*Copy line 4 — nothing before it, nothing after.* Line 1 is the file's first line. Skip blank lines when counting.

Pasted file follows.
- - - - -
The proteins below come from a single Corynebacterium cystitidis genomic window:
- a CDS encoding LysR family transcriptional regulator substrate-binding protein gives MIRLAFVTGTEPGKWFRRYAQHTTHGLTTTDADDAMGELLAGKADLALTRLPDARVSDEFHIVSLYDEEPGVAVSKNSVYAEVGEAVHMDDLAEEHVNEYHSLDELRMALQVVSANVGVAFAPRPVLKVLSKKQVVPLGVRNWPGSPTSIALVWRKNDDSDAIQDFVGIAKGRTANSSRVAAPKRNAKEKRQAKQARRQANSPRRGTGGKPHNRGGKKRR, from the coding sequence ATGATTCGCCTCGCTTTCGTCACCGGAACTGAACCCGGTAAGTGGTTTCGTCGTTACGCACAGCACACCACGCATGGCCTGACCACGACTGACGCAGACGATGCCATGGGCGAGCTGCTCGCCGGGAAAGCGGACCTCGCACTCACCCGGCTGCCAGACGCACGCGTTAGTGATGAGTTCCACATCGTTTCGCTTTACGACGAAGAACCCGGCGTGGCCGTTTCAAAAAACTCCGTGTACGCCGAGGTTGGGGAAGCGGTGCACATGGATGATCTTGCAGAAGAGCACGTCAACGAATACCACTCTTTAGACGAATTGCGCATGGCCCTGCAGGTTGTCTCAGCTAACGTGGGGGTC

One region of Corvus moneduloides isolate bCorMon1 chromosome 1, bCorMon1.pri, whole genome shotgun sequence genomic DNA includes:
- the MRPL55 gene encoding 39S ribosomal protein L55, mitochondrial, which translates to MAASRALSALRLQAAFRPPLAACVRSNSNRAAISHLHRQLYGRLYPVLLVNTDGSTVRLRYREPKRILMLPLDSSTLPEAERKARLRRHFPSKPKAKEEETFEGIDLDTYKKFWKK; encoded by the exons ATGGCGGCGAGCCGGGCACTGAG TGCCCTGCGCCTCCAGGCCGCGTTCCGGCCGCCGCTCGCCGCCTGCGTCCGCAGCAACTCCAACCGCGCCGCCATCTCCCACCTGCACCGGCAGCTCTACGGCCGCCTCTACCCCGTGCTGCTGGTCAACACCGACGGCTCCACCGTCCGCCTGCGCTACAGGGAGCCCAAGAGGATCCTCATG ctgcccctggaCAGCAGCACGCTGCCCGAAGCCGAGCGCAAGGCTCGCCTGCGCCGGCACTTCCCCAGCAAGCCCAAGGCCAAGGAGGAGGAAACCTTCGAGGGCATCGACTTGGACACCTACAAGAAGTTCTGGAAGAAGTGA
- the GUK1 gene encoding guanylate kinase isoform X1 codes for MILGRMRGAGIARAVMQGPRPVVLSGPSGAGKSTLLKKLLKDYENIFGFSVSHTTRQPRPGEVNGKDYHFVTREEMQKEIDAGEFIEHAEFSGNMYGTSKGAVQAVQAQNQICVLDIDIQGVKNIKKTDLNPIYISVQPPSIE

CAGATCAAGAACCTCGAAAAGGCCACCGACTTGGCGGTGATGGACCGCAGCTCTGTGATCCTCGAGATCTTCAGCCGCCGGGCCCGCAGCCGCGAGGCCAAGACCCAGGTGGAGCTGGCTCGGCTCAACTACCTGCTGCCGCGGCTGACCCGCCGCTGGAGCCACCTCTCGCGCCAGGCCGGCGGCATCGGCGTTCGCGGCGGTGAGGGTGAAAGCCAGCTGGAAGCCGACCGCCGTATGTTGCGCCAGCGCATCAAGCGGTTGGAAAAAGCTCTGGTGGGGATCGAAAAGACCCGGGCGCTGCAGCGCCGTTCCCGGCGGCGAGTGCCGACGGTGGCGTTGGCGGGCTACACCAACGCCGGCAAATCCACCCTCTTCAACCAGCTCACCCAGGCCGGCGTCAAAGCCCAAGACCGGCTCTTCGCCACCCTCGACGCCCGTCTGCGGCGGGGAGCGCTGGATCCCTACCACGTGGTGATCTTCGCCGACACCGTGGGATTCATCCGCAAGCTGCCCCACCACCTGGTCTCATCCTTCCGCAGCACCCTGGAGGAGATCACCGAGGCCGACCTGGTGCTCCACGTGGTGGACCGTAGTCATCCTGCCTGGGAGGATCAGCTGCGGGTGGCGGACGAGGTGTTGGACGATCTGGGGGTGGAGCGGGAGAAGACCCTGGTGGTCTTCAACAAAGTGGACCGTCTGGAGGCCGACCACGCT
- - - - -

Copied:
- the MRPL55 gene encoding 39S ribosomal protein L55, mitochondrial, which translates to MAASRALSALRLQAAFRPPLAACVRSNSNRAAISHLHRQLYGRLYPVLLVNTDGSTVRLRYREPKRILMLPLDSSTLPEAERKARLRRHFPSKPKAKEEETFEGIDLDTYKKFWKK; encoded by the exons ATGGCGGCGAGCCGGGCACTGAG TGCCCTGCGCCTCCAGGCCGCGTTCCGGCCGCCGCTCGCCGCCTGCGTCCGCAGCAACTCCAACCGCGCCGCCATCTCCCACCTGCACCGGCAGCTCTACGGCCGCCTCTACCCCGTGCTGCTGGTCAACACCGACGGCTCCACCGTCCGCCTGCGCTACAGGGAGCCCAAGAGGATCCTCATG ctgcccctggaCAGCAGCACGCTGCCCGAAGCCGAGCGCAAGGCTCGCCTGCGCCGGCACTTCCCCAGCAAGCCCAAGGCCAAGGAGGAGGAAACCTTCGAGGGCATCGACTTGGACACCTACAAGAAGTTCTGGAAGAAGTGA